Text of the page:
AWS Security

Installing a Self-signed SSL Certificate on Elastic Beanstalk

Recently, I've been trialling Amazon's Elastic Beanstalk to see if it is a good fit for ubisend.

After an hour or so of configuring the web environment, I had a version of our app up and running and started to test to make sure everything was working as expected.

The first issue I ran into was as a result of a number of our third-party services requiring a secure webhook to post back to. Off the shelf, Elastic Beanstalk supplies you with a non-https subdomain in the format

Obviously, I would need to install an SSL certificate to continue this test. After consulting the Amazon docs, I discovered it was possible to self-sign an SSL certificate and upload directly to Amazon Certificate Manager for use in Elastic Beanstalk. Primarily because I knew I'd forget after a couple of nights sleep, but also because I thought some other might find it useful, I decided to make note of the process.

Note: This was all carried out on a Macbook Pro.

Firstly, you'll need to check that you have OpenSSL is installed. Open up your terminal and run:

openssl version

Hopefully, you'll see something like this

OpenSSL Version

If not, you should be able to install it with Homebrew

Next you can generate a private key by running:

openssl genrsa 2048 > privatekey.pem

Now use the private key to generate a certificate signing request:

openssl req -new -key privatekey.pem -out csr.pem

You'll be asked to provide your address and company name and then the common name. Here, you need to enter the subdomain provided by Amazon for your environment. You can find this on the Elastic Beanstalk environment overview. It will be in the format

At this stage, you would usually supply the CSR to a trusted authority for signing, but in this instance, you are going to sign the certificate yourself by running the following command:

openssl x509 -req -days 365 -in csr.pem -signkey privatekey.pem -out server.crt

Now you have the certificate created and signed, it's time to upload it to Amazon. Login to your AWS account and select Certificate Manager followed by Import a certificate.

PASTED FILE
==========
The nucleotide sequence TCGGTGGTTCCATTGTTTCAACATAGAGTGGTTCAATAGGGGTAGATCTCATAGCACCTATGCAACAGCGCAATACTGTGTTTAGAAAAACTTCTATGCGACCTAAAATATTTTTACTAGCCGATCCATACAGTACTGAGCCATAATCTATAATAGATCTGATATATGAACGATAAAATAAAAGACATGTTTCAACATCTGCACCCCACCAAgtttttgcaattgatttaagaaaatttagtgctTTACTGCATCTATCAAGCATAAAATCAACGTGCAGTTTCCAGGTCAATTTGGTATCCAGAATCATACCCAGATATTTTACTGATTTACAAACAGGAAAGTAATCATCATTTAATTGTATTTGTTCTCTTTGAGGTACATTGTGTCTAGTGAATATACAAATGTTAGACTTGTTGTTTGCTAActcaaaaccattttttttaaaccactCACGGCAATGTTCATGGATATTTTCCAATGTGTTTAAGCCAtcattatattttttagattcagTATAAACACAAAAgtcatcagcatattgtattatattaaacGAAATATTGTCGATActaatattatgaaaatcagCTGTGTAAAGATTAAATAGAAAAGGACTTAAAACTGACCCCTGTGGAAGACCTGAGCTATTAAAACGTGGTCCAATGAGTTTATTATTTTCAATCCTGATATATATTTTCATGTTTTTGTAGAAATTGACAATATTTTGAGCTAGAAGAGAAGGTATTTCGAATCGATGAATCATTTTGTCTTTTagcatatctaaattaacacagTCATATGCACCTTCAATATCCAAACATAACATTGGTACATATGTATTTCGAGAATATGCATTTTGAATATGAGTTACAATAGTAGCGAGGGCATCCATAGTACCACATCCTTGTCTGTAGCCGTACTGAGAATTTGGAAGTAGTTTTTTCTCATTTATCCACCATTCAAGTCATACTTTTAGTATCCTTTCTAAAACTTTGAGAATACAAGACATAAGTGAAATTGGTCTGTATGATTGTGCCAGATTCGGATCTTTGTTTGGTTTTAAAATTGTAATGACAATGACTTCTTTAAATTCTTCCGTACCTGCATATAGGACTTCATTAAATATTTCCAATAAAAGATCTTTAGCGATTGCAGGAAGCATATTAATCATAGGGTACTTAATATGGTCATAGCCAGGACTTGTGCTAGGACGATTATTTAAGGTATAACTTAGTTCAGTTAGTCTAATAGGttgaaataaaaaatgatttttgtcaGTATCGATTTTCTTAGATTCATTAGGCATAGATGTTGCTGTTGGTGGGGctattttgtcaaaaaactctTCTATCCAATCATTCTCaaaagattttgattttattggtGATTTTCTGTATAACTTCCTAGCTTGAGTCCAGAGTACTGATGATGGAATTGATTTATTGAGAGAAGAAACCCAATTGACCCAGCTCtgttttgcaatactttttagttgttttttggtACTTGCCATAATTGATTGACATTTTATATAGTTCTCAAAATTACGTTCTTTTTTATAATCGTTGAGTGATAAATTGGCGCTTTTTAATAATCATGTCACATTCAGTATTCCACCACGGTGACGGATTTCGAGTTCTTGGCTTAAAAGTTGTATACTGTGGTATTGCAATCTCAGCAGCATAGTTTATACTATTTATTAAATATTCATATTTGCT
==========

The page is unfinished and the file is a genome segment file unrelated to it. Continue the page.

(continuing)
You will be greeted by the following screen

Import Certificate

Run the command pbcopy < server.crt and paste into the Certificate body field and then pbcopy < privatekey.pem and paste the result into the Certificate private key field. Click Review and import and follow the instructions.

Now finally, you need to terminate the SSL certificate on the load balancer in your web server environment.

Enter the web server environment where you would like to install the certificate. Now click on configuration followed by the gear icon next to the load balancing section.

On the next screen, select port 443 from the 'Secure listener port' dropdown and select your newly uploaded certificate from the 'SSL certificate ID dropdown. Finally, click apply. Now wait for your environment to update.

Setting Up Load Balancer

Now that the certificate is installed, all that remains is to browse to the URL and see if it works. You should be greeted by the an image similar to below. This is because the certificate is not signed by an authority trusted by your browser. To get around this, simply click on 'Advanced' and choose to proceed to the URL. All being well, you should now be able to access your URL over SSL.

SSL Certificate Error


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